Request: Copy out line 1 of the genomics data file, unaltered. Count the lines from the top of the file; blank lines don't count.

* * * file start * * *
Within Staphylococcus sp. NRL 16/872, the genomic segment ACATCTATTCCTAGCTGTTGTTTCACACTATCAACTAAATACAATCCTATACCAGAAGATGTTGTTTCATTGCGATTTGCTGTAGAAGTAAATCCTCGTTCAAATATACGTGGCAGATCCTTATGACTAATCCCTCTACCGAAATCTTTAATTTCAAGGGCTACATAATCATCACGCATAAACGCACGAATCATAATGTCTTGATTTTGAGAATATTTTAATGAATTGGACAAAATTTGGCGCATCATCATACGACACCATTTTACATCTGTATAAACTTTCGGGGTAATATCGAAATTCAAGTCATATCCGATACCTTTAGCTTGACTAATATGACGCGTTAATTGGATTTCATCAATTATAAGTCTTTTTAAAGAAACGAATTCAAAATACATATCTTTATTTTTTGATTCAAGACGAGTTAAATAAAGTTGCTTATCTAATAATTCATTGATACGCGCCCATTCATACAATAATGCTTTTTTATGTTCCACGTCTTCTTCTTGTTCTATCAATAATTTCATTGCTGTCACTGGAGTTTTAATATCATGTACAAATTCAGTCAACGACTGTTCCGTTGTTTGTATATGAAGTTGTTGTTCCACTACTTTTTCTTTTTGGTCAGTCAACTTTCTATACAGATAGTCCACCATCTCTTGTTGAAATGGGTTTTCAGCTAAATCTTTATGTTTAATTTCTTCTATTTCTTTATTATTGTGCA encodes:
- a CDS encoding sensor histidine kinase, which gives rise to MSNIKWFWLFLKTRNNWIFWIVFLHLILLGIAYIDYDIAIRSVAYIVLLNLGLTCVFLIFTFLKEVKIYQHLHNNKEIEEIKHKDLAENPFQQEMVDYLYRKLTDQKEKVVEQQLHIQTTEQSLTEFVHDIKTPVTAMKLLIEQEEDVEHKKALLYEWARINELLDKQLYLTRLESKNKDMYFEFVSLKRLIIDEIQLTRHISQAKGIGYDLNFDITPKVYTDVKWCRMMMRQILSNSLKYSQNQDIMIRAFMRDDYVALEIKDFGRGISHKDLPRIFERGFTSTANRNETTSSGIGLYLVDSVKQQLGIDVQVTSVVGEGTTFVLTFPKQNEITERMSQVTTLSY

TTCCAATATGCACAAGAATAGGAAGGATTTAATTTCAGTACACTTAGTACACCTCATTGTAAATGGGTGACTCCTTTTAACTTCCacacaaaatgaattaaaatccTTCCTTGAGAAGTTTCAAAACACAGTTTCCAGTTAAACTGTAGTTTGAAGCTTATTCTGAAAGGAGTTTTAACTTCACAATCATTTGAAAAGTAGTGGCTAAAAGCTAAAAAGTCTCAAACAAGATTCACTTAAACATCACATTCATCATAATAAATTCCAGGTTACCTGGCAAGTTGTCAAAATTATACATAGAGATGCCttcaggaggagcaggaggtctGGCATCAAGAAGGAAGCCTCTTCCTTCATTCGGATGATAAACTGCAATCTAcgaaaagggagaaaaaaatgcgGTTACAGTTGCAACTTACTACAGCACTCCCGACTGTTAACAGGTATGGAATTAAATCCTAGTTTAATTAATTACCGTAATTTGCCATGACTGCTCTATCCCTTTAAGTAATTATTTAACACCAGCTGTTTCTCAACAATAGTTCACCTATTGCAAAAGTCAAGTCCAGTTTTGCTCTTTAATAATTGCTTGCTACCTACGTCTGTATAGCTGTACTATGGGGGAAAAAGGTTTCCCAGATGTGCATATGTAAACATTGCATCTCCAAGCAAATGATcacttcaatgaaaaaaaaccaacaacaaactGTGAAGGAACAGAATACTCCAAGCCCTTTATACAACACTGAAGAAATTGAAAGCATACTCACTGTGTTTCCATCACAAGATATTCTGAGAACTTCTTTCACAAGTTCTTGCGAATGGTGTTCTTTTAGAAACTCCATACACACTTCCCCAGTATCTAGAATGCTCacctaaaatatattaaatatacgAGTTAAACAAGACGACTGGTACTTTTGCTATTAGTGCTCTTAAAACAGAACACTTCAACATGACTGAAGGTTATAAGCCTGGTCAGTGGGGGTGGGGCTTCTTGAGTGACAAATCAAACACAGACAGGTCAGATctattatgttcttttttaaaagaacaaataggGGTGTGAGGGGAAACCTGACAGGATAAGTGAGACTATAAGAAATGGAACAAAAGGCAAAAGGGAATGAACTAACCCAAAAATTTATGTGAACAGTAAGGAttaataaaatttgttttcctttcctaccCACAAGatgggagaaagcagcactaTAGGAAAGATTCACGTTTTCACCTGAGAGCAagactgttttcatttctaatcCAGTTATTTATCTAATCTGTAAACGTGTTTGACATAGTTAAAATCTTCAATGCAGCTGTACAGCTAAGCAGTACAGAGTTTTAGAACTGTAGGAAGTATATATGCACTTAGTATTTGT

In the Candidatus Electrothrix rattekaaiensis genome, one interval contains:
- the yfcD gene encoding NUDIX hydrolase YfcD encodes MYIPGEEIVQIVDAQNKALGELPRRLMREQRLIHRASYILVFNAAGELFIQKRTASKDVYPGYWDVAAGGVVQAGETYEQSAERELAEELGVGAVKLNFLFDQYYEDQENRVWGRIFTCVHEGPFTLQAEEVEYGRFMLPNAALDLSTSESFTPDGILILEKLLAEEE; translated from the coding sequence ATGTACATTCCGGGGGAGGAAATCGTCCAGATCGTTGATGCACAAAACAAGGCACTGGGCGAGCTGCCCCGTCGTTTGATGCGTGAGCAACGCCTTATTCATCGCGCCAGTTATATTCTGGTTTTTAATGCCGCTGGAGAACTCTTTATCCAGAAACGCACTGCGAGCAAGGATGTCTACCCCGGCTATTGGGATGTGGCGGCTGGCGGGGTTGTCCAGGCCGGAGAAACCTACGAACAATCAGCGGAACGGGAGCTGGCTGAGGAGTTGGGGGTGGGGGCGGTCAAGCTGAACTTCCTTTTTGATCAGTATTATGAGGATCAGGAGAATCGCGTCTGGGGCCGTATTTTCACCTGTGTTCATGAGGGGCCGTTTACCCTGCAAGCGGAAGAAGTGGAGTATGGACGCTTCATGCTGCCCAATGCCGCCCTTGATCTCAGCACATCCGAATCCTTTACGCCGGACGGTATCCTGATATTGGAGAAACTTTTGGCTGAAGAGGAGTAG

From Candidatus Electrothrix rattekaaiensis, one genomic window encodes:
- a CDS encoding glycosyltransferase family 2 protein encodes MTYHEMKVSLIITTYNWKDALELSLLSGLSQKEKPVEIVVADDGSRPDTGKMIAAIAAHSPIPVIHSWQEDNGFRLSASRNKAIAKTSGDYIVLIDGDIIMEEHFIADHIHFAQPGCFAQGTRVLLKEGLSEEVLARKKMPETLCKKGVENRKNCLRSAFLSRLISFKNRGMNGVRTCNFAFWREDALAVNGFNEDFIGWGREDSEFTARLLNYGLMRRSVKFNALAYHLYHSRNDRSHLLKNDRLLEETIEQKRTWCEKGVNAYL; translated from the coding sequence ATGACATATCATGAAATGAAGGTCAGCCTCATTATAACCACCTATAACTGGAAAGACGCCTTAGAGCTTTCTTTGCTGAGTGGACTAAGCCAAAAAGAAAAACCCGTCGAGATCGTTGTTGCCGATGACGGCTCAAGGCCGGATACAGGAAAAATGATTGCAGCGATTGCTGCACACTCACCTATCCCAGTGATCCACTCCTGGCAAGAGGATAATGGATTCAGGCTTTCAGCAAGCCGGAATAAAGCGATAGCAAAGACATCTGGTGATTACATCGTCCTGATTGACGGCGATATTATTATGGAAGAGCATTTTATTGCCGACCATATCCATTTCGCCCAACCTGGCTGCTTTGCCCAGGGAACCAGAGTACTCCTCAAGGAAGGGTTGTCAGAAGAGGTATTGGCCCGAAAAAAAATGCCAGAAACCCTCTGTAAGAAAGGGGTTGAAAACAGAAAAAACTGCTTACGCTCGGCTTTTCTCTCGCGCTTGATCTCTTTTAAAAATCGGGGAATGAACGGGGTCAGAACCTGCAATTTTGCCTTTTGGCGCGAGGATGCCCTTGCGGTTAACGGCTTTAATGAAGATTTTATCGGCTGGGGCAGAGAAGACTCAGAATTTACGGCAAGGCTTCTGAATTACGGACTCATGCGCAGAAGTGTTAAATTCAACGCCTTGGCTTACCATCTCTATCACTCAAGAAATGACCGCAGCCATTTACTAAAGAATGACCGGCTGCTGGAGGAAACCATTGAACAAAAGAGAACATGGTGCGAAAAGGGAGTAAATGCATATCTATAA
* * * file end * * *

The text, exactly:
Within Staphylococcus sp. NRL 16/872, the genomic segment ACATCTATTCCTAGCTGTTGTTTCACACTATCAACTAAATACAATCCTATACCAGAAGATGTTGTTTCATTGCGATTTGCTGTAGAAGTAAATCCTCGTTCAAATATACGTGGCAGATCCTTATGACTAATCCCTCTACCGAAATCTTTAATTTCAAGGGCTACATAATCATCACGCATAAACGCACGAATCATAATGTCTTGATTTTGAGAATATTTTAATGAATTGGACAAAATTTGGCGCATCATCATACGACACCATTTTACATCTGTATAAACTTTCGGGGTAATATCGAAATTCAAGTCATATCCGATACCTTTAGCTTGACTAATATGACGCGTTAATTGGATTTCATCAATTATAAGTCTTTTTAAAGAAACGAATTCAAAATACATATCTTTATTTTTTGATTCAAGACGAGTTAAATAAAGTTGCTTATCTAATAATTCATTGATACGCGCCCATTCATACAATAATGCTTTTTTATGTTCCACGTCTTCTTCTTGTTCTATCAATAATTTCATTGCTGTCACTGGAGTTTTAATATCATGTACAAATTCAGTCAACGACTGTTCCGTTGTTTGTATATGAAGTTGTTGTTCCACTACTTTTTCTTTTTGGTCAGTCAACTTTCTATACAGATAGTCCACCATCTCTTGTTGAAATGGGTTTTCAGCTAAATCTTTATGTTTAATTTCTTCTATTTCTTTATTATTGTGCA encodes: